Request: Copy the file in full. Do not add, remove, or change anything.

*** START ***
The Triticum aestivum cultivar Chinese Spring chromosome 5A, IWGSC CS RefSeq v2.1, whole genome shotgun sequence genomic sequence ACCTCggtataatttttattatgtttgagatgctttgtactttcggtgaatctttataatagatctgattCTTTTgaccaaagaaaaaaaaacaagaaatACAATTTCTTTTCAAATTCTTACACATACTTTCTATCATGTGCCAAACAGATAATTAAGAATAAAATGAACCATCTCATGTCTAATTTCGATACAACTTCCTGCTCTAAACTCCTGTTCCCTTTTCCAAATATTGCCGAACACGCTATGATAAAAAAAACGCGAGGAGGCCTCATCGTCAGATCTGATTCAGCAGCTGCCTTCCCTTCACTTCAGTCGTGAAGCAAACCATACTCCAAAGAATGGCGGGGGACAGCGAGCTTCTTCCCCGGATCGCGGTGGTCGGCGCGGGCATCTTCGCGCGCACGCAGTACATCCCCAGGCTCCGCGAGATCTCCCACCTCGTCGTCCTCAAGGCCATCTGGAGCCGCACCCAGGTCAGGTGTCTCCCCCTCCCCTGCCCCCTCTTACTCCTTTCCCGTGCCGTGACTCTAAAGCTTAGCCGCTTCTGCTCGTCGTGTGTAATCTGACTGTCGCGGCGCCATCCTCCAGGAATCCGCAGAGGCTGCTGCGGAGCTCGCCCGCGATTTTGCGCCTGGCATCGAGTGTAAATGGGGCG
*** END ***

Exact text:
The Triticum aestivum cultivar Chinese Spring chromosome 5A, IWGSC CS RefSeq v2.1, whole genome shotgun sequence genomic sequence ACCTCggtataatttttattatgtttgagatgctttgtactttcggtgaatctttataatagatctgattCTTTTgaccaaagaaaaaaaaacaagaaatACAATTTCTTTTCAAATTCTTACACATACTTTCTATCATGTGCCAAACAGATAATTAAGAATAAAATGAACCATCTCATGTCTAATTTCGATACAACTTCCTGCTCTAAACTCCTGTTCCCTTTTCCAAATATTGCCGAACACGCTATGATAAAAAAAACGCGAGGAGGCCTCATCGTCAGATCTGATTCAGCAGCTGCCTTCCCTTCACTTCAGTCGTGAAGCAAACCATACTCCAAAGAATGGCGGGGGACAGCGAGCTTCTTCCCCGGATCGCGGTGGTCGGCGCGGGCATCTTCGCGCGCACGCAGTACATCCCCAGGCTCCGCGAGATCTCCCACCTCGTCGTCCTCAAGGCCATCTGGAGCCGCACCCAGGTCAGGTGTCTCCCCCTCCCCTGCCCCCTCTTACTCCTTTCCCGTGCCGTGACTCTAAAGCTTAGCCGCTTCTGCTCGTCGTGTGTAATCTGACTGTCGCGGCGCCATCCTCCAGGAATCCGCAGAGGCTGCTGCGGAGCTCGCCCGCGATTTTGCGCCTGGCATCGAGTGTAAATGGGGCG